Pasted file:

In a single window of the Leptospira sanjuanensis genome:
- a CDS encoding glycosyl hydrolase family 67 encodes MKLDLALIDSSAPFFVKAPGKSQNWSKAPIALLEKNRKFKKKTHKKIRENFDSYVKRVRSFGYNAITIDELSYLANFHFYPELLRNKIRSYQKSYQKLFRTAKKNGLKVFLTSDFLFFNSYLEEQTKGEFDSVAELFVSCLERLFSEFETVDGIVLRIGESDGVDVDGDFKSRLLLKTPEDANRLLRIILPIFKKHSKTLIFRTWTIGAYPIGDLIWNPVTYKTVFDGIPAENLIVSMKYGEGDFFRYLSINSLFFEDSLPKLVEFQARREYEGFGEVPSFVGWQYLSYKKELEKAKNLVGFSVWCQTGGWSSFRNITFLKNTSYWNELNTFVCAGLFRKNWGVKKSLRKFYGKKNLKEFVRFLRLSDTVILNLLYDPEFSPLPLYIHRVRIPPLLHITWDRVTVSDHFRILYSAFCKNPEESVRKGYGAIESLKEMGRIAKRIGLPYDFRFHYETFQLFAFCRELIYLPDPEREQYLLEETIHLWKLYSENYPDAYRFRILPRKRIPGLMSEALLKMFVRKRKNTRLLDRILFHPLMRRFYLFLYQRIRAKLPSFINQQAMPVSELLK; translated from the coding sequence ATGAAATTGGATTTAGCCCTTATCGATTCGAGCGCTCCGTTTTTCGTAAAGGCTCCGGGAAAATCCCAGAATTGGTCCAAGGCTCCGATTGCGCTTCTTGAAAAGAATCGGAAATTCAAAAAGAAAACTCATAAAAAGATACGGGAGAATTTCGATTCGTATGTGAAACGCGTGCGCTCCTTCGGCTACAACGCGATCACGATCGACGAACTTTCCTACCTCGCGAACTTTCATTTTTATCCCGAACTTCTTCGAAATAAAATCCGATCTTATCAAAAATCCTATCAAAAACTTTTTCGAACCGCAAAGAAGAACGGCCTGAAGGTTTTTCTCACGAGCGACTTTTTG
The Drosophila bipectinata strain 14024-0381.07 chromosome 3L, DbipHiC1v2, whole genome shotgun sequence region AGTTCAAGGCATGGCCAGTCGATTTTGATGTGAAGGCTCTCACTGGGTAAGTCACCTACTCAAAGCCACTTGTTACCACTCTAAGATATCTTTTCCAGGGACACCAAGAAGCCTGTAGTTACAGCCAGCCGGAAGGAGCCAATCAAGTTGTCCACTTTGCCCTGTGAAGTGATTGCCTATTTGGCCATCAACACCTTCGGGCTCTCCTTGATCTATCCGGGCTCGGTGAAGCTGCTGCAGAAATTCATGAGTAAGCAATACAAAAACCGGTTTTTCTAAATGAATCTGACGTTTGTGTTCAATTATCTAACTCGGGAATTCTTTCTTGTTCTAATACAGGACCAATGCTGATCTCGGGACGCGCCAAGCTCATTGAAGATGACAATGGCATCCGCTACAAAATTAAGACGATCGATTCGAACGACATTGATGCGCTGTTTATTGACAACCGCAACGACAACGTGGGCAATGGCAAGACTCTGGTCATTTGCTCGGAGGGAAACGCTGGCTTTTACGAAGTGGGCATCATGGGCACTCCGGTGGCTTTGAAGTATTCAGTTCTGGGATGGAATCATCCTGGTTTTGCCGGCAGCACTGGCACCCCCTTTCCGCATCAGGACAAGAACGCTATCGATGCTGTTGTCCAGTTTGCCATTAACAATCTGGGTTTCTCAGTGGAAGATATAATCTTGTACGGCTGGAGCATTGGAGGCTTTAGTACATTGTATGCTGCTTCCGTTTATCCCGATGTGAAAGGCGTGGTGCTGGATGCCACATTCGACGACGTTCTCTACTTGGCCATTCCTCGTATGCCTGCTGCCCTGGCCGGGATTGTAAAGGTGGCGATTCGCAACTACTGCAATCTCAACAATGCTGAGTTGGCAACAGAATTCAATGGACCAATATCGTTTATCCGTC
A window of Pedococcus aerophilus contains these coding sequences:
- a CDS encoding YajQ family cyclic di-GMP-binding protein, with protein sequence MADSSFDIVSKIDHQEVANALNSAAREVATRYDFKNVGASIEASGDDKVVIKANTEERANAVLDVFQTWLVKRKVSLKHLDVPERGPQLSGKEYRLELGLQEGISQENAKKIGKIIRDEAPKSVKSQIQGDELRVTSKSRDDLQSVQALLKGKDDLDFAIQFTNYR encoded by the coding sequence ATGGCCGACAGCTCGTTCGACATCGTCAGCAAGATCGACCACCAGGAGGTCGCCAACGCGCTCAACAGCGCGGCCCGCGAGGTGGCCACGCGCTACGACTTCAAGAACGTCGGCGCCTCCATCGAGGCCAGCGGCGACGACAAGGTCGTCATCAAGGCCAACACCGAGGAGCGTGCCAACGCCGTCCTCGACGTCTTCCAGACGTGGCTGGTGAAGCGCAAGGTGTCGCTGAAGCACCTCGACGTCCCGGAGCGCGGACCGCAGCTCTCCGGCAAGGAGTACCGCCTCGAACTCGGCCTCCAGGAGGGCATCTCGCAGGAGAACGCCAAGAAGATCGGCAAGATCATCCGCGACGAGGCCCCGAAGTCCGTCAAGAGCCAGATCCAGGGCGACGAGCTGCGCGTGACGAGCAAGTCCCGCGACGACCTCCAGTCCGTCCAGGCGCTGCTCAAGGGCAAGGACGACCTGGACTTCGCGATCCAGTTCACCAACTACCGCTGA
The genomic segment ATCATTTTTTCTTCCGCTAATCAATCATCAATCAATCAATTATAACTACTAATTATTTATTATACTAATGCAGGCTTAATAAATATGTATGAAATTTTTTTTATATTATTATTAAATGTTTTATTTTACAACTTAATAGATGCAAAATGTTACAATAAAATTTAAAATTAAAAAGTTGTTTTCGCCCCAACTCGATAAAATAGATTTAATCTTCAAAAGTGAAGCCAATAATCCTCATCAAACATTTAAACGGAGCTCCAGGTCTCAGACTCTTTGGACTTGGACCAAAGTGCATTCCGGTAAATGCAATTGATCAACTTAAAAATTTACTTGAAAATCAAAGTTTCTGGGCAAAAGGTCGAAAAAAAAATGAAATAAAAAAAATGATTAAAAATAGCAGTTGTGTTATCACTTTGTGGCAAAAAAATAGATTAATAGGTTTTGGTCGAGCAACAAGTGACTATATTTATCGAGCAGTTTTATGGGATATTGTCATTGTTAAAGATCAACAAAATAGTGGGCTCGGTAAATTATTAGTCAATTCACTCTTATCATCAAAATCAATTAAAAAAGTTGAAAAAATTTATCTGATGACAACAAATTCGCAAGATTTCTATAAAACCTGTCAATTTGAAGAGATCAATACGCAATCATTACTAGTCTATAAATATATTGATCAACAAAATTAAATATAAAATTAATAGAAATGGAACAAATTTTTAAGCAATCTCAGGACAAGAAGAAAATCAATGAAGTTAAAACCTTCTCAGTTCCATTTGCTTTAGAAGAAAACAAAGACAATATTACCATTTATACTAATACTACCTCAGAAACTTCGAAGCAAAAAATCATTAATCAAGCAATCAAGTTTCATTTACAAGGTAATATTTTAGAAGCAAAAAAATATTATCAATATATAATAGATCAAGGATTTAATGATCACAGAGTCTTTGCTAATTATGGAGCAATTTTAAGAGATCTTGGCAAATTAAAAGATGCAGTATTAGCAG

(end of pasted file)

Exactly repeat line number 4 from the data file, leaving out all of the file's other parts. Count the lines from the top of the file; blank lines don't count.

A window of Pedococcus aerophilus contains these coding sequences: